You can talk about Jesus’ teaching and even healing, and people will nod their heads and think it’s nice. But the minute you mention miracles people start to either look for the exit or hold their breath to see what you will say next. A miracle. What will it be this time? Believable? Unbelieva-ble? Explainable? Or just plain crazy?
Miracles are difficult to talk about because they don’t always happen. Albert Einstein once wrote, “There are two ways to live: you can live as if nothing is a miracle; you can live as if everything is a miracle.” And at my core I absolutely believe that. We have to be looking for them, we have to recognize the things that are right in front of us that truly are miraculous. But let’s face it. What we mean, when we say that miracles don’t always happen, is that they don’t happen when we want them to. Plenty of stuff happens that I don’t want to happen and that I truly believe God doesn’t want to happen. We all live in our own brokenness— we know people who have died too young, or addictions that we are facing, or mental or physical illnesses that we’re battling. And I know many people who have prayed for a miracle all of their lives and are still waiting. Even the Apostle Paul, probably the most influential person in sharing the Gospel in the early church, who knew what it was to experience a miracle in his own conversion, also wrote about having a thorn in his side, an ailment, something about himself that he kept praying God would take away, and God never did.
So sometimes its tempting to say that miracles don’t happen or don’t happen anymore. It’s tempting to explain away the miracles in Scripture and say that they were different somehow or that we are different somehow or that they never really happened at all.
But when decide to only live in a place of “yes they all happened exactly as we think” or “no, none of them are even possible,” we miss out on why these stories were ever written down to begin with. To say “yes miracles happen” or “no miracles don’t happen” reduces the Bible into either a book of tall tales or stories to be taken at face value. But perhaps what these miracle stories do best, is to help us look for the miraculous in our everyday lives— to be open to how God is working within us to bring new life. Instead of asking whether they are real, a more entic-ing question, is what do they say about who God is and what Jesus wants for us?
The author of the Gospel of Mark wants us to know that Jesus came to bring freedom and joy and life to all people— even those we have already dismissed. In Mark’s gospel it is often the demons who know Jesus the best— can see him coming for a mile away, because those de-mons know they can’t stay if Jesus is around— the two are incompatible. Nadia Bolz Weber, author of Accidental Saints, suffered with depression as a young adult. She remembers very well what her demon, depression, used to say to her— telling her she was worthless; keeping her distracted so she couldn’t do simple things like pick out something to eat when she was hungry or reach out to friends when she was lonely. Her mother noticed this demon, saw that it wasn’t her daughter anymore, and helped her to get help., and lucky for her one of the drugs they use helped her so that she didn’t have to listen to that voice anymore; so that she had the energy to create the kind of habits that the demon of depression can’t stand— habits like healthy eating, exercise, community, and Jesus. To her it very much felt like an exorcism, even though she sometimes still finds herself in that place, listening to that demon, and she has surrounded herself with people who can identify it and get her help. I can’t say that I’ve ever witnessed an exorcism, but I’ll tell you what I have witnessed:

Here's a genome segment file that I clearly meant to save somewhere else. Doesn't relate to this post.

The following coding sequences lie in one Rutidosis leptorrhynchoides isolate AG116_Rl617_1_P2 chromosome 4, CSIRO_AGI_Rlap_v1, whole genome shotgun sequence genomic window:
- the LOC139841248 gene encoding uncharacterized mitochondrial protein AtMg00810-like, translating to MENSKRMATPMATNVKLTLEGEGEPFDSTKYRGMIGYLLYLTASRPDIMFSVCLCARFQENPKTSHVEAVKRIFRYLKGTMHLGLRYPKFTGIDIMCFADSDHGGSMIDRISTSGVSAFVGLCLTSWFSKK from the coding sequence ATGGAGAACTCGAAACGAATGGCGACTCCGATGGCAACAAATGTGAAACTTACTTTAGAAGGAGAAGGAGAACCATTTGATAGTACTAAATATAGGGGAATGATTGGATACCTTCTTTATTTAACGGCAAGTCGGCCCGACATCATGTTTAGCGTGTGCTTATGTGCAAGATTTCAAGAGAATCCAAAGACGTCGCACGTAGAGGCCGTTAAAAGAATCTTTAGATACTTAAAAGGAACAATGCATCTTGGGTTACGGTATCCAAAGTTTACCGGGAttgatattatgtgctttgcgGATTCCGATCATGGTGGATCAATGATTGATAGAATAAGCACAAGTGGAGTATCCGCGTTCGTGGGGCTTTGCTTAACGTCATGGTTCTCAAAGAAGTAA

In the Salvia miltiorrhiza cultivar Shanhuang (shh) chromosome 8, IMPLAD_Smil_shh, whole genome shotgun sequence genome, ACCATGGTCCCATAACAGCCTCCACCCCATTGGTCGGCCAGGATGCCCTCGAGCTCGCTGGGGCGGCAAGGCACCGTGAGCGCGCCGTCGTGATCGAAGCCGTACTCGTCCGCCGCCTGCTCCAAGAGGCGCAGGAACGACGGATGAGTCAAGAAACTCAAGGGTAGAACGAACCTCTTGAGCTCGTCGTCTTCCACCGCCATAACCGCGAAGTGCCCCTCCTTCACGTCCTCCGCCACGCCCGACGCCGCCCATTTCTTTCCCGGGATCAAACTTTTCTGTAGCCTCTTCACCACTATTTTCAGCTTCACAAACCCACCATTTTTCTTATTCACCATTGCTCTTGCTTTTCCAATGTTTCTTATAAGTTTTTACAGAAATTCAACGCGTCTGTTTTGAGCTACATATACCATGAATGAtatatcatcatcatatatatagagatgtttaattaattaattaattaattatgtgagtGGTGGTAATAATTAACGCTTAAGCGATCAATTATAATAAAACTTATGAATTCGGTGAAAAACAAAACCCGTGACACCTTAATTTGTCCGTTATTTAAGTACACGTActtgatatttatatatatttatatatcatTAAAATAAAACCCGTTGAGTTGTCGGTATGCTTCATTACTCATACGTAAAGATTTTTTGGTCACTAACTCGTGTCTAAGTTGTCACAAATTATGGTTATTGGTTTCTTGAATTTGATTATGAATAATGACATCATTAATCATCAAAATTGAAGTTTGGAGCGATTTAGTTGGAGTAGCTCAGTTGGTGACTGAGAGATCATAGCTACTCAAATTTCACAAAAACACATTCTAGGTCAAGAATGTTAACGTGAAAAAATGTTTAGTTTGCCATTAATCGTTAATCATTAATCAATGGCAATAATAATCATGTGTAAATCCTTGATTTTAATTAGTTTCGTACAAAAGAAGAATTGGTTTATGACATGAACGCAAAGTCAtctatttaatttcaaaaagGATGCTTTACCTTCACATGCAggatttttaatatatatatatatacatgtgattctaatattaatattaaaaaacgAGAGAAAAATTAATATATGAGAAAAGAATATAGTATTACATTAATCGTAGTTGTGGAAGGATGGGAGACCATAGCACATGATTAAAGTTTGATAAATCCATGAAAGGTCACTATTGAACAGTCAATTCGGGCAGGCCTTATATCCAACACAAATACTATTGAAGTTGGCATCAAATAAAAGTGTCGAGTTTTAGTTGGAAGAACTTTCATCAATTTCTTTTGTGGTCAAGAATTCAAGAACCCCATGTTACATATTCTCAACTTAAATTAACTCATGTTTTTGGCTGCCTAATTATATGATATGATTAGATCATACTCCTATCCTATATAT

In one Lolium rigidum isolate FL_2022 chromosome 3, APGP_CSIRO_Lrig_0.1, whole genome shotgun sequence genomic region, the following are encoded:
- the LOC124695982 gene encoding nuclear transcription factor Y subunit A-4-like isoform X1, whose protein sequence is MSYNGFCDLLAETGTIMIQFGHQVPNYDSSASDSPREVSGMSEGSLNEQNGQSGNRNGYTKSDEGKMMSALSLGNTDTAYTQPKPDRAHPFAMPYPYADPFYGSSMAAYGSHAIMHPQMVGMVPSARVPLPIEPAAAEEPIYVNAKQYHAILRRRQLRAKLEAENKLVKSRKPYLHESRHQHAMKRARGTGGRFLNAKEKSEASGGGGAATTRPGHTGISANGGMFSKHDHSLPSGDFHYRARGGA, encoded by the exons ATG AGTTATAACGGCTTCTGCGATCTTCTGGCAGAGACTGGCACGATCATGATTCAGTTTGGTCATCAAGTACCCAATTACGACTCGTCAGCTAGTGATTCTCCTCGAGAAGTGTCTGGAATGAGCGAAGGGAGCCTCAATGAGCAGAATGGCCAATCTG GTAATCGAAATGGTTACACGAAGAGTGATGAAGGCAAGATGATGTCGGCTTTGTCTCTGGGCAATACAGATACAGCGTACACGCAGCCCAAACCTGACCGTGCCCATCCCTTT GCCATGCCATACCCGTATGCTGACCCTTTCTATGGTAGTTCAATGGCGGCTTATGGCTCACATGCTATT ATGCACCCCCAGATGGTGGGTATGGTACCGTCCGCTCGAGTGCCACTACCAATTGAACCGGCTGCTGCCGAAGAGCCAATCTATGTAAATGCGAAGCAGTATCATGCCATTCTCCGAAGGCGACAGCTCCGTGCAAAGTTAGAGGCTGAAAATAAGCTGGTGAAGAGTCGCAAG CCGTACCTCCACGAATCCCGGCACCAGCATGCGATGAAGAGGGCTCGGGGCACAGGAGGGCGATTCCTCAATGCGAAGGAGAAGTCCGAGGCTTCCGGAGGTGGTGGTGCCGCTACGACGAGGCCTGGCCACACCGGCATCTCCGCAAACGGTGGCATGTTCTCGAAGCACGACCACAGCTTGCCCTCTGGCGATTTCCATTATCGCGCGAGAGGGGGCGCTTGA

Many years ago a man came to the Board of Ordained Ministry to be ordained. It’s a two-step interview process with three years in-between. You actually answer the same questions both times, but with three more years of experience, so you answer the questions rather differently and it’s expected that you rewrite them all— not cut and paste the ones from your first go-round. As I read his papers, however, something seemed familiar. I went back to look at his papers from three years ago, and I found that they were identical. Nothing had changed. Within the course of that interview, we brought this to his attention and had a conversation and he left knowing that he was denied ordination that year. Well a year later he showed up for the interview process again and I confess to you that I was skeptical. I was still frustrated that he had wasted our time the year before and I was committed to holding him to a very high bar of excellence this time. But as I read his paperwork, I saw a miracle unfold. Here was someone who, as a pastor, had slowly become an alcoholic because of a lot of grief that he wasn’t working through very well. And up until that interview a year before, he had been in total denial of his situation, of what he was doing to his family, of how broken he really was. After his interview, when he realized all that he had to lose, he began to see our denial of his ordination as a wake up call. He spent that year doing what he needed to do to ask for help, to get his life back on track, and to reclaim his gifts for ministry instead of drinking them away. It wasn’t an exorcism that happened in ten seconds in a synagogue, but it was quite miraculous for those of us who knew him, to see all the adversity that he came through in that one year to accept God’s grace for himself and to live a different life. He was very open with us that if we had agreed to ordain him the year before as he had been praying, he would’ve never dealt with the brokenness he was carrying and his addictions that were ruining his life.